Container Terminal

Weekly Review March 20

Date of publication: March 20, 2017 | Author: Tim Clayton

The latest Federal Reserve policy decision was the centre-piece of the week, but the dollar registered net losses after the decision despite the rate increase as the move had already been priced in.  


The Federal Reserve increased interest rates by a further 0.25% to a 0.75-1.00% range at the latest Federal Reserve Open Market Committee (FOMC) meeting.  The revised FOMC projections for interest rates over the next two years were little changed with median estimates of a total of 3 rate increases for 2017.

Markets had been expecting a slightly more hawkish stance from the FOMC and hints over a faster pace of rate hikes and the dollar moved lower after the decision with a relatively neutral statement from chair Yellen.

US consumer prices rose 0.1% for February with the year-on-year increase rising to 2.7% from 2.5%, the highest rate for over four year, although the core rate edged lower to 2.2% from 2.3%.

There were strong releases for regional US PMI releases with no major impact from other data releases.

The dollar overall was unable to make headway and the trade-weighted index declined to lows close to the 100.00 level late in the week.


UK labour-market data was stronger than expected with the unemployment rate at an 11-year low of 4.7%, although there was a weaker than expected increase in average earnings.

As expected, the Bank of England held interest rates at 0.25% following the latest Monetary Policy Committee meeting. There was, however, an 8-1 vote for the decision as Forbes voted for a rate increase. Some other members also suggested that they had moved closer to a rate hike and Sterling rallied after the decision.

Scottish First Minister Sturgeon called for a second independence referendum before Spring 2019, although this potential timetable was rejected by Prime Minister May.

Sterling recovered losses against the Euro with EUR/GBP dipping to 10-day lows near 0.8660 while GBP/USD rallied to near 1.2400, the highest level for close to three weeks.


There were no major data releases from the Euro-zone during the week. ECB member Nowotny stated that there could be an increase in the deposit rate from -0.40% before an end of the quantitative easing programme.

There was a weaker than expected performance by the Freedom party in the Netherlands general election which provided some reassurance over Euro-zone political trends. There was no significant shift in French Presidential election polls.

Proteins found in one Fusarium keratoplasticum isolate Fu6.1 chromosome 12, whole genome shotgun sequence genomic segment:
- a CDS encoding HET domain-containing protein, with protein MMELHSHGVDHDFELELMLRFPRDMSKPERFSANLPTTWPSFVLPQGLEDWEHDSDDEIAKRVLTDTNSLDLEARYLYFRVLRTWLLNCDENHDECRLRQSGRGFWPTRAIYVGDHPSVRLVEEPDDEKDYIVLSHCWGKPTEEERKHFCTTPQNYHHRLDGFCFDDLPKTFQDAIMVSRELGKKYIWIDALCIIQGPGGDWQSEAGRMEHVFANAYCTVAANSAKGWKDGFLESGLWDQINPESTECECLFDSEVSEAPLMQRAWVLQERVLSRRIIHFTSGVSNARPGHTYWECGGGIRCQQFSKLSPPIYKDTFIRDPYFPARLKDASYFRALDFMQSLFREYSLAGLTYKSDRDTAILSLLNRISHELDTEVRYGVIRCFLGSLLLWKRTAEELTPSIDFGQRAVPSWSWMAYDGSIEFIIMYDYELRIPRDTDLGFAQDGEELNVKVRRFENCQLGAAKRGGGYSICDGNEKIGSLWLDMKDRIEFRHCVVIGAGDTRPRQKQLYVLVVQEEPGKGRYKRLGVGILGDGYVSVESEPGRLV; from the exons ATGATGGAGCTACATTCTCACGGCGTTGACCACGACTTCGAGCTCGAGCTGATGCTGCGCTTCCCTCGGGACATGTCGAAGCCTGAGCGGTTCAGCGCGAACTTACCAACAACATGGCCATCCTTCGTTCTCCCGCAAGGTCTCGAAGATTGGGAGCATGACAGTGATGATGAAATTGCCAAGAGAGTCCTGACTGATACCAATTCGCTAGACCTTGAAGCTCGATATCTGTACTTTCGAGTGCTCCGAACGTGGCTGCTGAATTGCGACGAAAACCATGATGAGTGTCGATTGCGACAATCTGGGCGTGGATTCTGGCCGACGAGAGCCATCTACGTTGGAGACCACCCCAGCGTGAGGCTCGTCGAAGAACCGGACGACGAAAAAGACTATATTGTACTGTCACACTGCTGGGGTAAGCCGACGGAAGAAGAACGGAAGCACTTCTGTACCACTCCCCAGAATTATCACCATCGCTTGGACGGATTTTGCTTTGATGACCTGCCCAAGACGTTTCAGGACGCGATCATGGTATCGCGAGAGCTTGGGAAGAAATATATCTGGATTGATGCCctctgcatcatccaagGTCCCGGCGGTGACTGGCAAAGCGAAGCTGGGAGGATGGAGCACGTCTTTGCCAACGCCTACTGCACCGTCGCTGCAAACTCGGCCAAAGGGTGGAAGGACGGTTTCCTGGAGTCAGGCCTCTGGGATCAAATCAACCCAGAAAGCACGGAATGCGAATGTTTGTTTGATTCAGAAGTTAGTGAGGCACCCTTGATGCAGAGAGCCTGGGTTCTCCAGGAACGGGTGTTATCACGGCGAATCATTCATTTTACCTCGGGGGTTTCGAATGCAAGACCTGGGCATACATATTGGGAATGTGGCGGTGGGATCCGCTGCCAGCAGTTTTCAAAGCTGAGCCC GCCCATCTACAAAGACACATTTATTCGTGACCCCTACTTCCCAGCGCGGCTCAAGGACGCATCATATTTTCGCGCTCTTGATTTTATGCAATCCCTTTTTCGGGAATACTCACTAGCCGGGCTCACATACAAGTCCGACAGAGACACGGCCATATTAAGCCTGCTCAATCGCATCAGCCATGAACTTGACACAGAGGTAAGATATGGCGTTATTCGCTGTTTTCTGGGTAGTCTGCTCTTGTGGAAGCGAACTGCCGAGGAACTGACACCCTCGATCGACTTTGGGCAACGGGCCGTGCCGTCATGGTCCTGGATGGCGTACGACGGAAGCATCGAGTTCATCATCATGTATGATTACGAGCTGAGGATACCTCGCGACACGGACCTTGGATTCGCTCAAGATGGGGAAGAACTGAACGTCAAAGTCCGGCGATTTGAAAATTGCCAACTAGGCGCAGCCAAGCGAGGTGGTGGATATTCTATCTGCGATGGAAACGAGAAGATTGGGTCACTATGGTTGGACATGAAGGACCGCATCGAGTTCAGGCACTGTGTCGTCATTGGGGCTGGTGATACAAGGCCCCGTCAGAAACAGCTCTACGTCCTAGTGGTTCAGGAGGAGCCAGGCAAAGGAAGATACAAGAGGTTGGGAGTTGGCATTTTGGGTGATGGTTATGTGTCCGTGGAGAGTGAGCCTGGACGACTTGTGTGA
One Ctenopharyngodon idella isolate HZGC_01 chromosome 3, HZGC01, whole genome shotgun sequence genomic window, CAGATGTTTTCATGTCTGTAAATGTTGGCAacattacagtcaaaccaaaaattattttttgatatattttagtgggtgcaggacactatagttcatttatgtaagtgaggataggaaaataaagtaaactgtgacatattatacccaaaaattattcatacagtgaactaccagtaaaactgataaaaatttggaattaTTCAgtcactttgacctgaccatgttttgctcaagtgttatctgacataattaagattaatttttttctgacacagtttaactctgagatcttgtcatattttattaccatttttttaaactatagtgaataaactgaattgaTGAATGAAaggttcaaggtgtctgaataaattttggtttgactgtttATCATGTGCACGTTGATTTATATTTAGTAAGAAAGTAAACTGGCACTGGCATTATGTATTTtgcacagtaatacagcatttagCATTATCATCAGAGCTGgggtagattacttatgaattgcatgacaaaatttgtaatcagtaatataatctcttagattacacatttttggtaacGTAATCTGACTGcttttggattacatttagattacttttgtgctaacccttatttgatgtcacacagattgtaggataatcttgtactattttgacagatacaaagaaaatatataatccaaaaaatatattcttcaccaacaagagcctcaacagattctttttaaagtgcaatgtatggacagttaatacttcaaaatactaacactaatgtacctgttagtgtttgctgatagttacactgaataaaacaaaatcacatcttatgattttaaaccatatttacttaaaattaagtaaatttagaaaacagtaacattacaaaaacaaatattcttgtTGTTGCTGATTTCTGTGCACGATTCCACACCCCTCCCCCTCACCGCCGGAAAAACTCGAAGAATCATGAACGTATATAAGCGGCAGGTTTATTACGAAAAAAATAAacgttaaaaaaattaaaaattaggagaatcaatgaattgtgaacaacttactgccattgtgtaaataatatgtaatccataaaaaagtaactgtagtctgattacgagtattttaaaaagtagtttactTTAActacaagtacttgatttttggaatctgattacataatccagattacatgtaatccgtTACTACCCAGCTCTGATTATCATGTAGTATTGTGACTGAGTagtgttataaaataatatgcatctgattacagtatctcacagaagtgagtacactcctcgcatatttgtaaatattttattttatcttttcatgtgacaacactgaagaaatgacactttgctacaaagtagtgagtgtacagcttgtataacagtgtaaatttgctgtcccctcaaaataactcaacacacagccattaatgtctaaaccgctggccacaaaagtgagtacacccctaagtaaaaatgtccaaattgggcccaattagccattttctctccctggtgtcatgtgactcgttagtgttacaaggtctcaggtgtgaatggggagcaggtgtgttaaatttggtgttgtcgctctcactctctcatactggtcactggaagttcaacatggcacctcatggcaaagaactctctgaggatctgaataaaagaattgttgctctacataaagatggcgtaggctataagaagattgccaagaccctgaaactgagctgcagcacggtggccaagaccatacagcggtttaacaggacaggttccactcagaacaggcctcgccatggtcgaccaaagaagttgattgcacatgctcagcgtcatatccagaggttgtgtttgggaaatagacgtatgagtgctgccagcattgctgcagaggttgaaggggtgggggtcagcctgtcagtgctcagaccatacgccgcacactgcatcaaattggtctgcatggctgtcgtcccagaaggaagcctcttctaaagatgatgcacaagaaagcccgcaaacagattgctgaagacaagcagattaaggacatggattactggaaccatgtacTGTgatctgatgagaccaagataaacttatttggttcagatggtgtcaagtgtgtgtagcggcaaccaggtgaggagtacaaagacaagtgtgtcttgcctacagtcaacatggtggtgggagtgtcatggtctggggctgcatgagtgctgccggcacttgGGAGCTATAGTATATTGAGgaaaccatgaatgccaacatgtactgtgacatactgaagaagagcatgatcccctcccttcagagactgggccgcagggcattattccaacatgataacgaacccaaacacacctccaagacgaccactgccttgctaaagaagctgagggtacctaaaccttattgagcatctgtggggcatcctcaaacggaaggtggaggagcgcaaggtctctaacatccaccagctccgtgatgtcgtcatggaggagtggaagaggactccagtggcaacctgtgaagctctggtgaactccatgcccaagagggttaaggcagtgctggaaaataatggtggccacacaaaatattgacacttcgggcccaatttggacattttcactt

The Euro rallied as markets speculated over a move towards tightening, although it was unable to hold its best levels.


The Bank of Japan left monetary policy on hold at the latest policy meeting. There was also no change by the Swiss National Bank with interest rates held at -0.75%.

The latest Australian employment data was weaker than expected.

Oil prices declined sharply on the week with concerns over rising US production undermining sentiment.  Gold prices rallied significantly as the dollar came under pressure.

The G20 meeting was unable to agree on a continued pledge to avoid trade protectionism due to US opposition, but there was a continued commitment to avoiding competitive devaluations and disorderly currency markets.


 timTim Clayton is a market analyst with more than 20 years of experience in the financial markets, with particular focus on currencies. Holds an economics degree from University of New York. Writes for multiple publications including and SeekingAlpha so he is on top of all the happening in the world of currencies and macro-economics. 


Proposed reading:




Information expressed in this article and on as a whole does not constitute as financial advice. If you decide to make any actions based on the information you read, we shall not be held responsible.

Leave your reply

Your email address will not be published. Required fields are marked *

You may use these HTML tags and attributes: <a href="" title=""> <abbr title=""> <acronym title=""> <b> <blockquote cite=""> <cite> <code> <del datetime=""> <em> <i> <q cite=""> <s> <strike> <strong>

Go to top
SEO Powered by Platinum SEO from Techblissonline